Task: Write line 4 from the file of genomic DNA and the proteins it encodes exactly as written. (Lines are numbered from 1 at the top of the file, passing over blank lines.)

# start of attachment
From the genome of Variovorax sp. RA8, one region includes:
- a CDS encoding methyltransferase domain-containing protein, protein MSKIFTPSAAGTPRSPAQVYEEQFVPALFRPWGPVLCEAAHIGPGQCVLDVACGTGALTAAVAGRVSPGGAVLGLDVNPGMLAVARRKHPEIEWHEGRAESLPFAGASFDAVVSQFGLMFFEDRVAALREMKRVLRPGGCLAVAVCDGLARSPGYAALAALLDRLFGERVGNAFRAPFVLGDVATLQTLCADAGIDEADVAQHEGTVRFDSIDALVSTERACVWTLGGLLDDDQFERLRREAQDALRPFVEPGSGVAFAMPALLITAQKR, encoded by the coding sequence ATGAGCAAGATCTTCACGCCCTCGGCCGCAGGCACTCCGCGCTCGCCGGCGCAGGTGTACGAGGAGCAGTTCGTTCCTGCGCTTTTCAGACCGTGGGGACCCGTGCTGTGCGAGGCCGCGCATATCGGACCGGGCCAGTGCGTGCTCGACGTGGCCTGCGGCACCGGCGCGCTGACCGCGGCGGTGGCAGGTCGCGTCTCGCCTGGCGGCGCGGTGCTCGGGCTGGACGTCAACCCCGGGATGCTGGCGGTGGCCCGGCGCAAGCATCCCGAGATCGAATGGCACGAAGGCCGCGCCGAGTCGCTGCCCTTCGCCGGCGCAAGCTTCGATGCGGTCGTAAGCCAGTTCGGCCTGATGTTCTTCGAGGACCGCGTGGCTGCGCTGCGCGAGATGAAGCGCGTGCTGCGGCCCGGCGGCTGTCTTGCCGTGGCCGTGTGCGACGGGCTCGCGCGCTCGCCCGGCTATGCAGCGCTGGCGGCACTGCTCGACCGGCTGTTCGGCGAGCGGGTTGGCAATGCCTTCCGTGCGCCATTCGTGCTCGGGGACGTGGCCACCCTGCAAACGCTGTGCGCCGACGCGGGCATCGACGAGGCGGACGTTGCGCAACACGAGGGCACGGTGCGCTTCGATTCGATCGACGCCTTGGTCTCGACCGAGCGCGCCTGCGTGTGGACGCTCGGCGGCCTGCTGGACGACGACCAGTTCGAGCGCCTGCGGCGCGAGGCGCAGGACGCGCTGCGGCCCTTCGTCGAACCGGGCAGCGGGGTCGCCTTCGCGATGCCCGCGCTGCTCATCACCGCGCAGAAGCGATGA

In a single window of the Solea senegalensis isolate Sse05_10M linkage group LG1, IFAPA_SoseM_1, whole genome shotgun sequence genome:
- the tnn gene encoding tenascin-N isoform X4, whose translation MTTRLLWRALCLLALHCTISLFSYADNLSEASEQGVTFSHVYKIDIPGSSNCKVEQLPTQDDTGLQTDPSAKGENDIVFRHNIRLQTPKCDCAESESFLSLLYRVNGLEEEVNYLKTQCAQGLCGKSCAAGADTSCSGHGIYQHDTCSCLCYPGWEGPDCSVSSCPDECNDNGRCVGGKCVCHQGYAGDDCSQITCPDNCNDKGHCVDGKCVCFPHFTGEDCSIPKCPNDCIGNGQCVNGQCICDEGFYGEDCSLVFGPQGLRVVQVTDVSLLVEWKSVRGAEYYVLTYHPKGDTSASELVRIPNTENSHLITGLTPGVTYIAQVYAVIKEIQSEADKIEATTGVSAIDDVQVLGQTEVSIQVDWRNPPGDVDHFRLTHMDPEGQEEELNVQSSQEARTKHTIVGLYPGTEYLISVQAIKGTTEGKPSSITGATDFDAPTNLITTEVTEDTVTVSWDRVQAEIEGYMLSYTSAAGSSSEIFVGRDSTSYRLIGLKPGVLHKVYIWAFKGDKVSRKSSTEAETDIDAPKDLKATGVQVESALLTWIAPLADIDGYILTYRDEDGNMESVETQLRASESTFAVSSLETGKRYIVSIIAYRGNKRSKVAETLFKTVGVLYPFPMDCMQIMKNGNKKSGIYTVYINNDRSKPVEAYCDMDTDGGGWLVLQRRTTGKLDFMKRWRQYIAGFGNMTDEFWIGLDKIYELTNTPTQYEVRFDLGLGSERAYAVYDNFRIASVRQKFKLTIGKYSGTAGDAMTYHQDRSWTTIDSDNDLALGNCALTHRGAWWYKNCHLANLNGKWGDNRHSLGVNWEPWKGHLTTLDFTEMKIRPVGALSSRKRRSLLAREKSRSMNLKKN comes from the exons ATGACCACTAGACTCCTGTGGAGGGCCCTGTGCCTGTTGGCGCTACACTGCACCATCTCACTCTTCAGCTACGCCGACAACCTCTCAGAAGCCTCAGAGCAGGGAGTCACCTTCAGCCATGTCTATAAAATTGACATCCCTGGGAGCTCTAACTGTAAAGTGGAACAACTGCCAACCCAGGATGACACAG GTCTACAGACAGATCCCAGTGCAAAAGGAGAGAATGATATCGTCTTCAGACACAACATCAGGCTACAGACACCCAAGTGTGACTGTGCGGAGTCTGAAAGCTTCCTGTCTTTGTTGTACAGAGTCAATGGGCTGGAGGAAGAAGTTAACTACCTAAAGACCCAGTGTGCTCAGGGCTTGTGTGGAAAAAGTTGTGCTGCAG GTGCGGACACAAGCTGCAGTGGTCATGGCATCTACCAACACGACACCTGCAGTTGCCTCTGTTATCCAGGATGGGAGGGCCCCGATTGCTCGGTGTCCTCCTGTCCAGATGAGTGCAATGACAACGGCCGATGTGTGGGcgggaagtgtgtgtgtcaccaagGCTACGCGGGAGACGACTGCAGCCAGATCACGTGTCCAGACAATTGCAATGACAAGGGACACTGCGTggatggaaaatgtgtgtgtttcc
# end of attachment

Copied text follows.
- the tnn gene encoding tenascin-N isoform X4, whose translation MTTRLLWRALCLLALHCTISLFSYADNLSEASEQGVTFSHVYKIDIPGSSNCKVEQLPTQDDTGLQTDPSAKGENDIVFRHNIRLQTPKCDCAESESFLSLLYRVNGLEEEVNYLKTQCAQGLCGKSCAAGADTSCSGHGIYQHDTCSCLCYPGWEGPDCSVSSCPDECNDNGRCVGGKCVCHQGYAGDDCSQITCPDNCNDKGHCVDGKCVCFPHFTGEDCSIPKCPNDCIGNGQCVNGQCICDEGFYGEDCSLVFGPQGLRVVQVTDVSLLVEWKSVRGAEYYVLTYHPKGDTSASELVRIPNTENSHLITGLTPGVTYIAQVYAVIKEIQSEADKIEATTGVSAIDDVQVLGQTEVSIQVDWRNPPGDVDHFRLTHMDPEGQEEELNVQSSQEARTKHTIVGLYPGTEYLISVQAIKGTTEGKPSSITGATDFDAPTNLITTEVTEDTVTVSWDRVQAEIEGYMLSYTSAAGSSSEIFVGRDSTSYRLIGLKPGVLHKVYIWAFKGDKVSRKSSTEAETDIDAPKDLKATGVQVESALLTWIAPLADIDGYILTYRDEDGNMESVETQLRASESTFAVSSLETGKRYIVSIIAYRGNKRSKVAETLFKTVGVLYPFPMDCMQIMKNGNKKSGIYTVYINNDRSKPVEAYCDMDTDGGGWLVLQRRTTGKLDFMKRWRQYIAGFGNMTDEFWIGLDKIYELTNTPTQYEVRFDLGLGSERAYAVYDNFRIASVRQKFKLTIGKYSGTAGDAMTYHQDRSWTTIDSDNDLALGNCALTHRGAWWYKNCHLANLNGKWGDNRHSLGVNWEPWKGHLTTLDFTEMKIRPVGALSSRKRRSLLAREKSRSMNLKKN comes from the exons ATGACCACTAGACTCCTGTGGAGGGCCCTGTGCCTGTTGGCGCTACACTGCACCATCTCACTCTTCAGCTACGCCGACAACCTCTCAGAAGCCTCAGAGCAGGGAGTCACCTTCAGCCATGTCTATAAAATTGACATCCCTGGGAGCTCTAACTGTAAAGTGGAACAACTGCCAACCCAGGATGACACAG GTCTACAGACAGATCCCAGTGCAAAAGGAGAGAATGATATCGTCTTCAGACACAACATCAGGCTACAGACACCCAAGTGTGACTGTGCGGAGTCTGAAAGCTTCCTGTCTTTGTTGTACAGAGTCAATGGGCTGGAGGAAGAAGTTAACTACCTAAAGACCCAGTGTGCTCAGGGCTTGTGTGGAAAAAGTTGTGCTGCAG GTGCGGACACAAGCTGCAGTGGTCATGGCATCTACCAACACGACACCTGCAGTTGCCTCTGTTATCCAGGATGGGAGGGCCCCGATTGCTCGGTGTCCTCCTGTCCAGATGAGTGCAATGACAACGGCCGATGTGTGGGcgggaagtgtgtgtgtcaccaagGCTACGCGGGAGACGACTGCAGCCAGATCACGTGTCCAGACAATTGCAATGACAAGGGACACTGCGTggatggaaaatgtgtgtgtttcc